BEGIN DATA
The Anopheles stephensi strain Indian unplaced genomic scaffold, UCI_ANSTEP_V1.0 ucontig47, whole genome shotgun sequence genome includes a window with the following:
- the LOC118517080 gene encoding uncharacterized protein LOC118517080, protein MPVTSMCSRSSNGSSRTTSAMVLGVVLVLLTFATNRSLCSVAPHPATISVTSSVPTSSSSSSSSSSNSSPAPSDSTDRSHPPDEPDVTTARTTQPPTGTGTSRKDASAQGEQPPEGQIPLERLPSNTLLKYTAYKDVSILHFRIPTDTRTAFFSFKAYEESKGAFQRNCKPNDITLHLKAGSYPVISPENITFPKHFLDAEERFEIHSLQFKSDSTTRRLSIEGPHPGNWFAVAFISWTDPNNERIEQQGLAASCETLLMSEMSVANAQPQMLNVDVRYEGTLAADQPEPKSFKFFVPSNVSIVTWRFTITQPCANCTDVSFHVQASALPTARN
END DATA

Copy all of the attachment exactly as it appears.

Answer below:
The Anopheles stephensi strain Indian unplaced genomic scaffold, UCI_ANSTEP_V1.0 ucontig47, whole genome shotgun sequence genome includes a window with the following:
- the LOC118517080 gene encoding uncharacterized protein LOC118517080, protein MPVTSMCSRSSNGSSRTTSAMVLGVVLVLLTFATNRSLCSVAPHPATISVTSSVPTSSSSSSSSSSNSSPAPSDSTDRSHPPDEPDVTTARTTQPPTGTGTSRKDASAQGEQPPEGQIPLERLPSNTLLKYTAYKDVSILHFRIPTDTRTAFFSFKAYEESKGAFQRNCKPNDITLHLKAGSYPVISPENITFPKHFLDAEERFEIHSLQFKSDSTTRRLSIEGPHPGNWFAVAFISWTDPNNERIEQQGLAASCETLLMSEMSVANAQPQMLNVDVRYEGTLAADQPEPKSFKFFVPSNVSIVTWRFTITQPCANCTDVSFHVQASALPTARN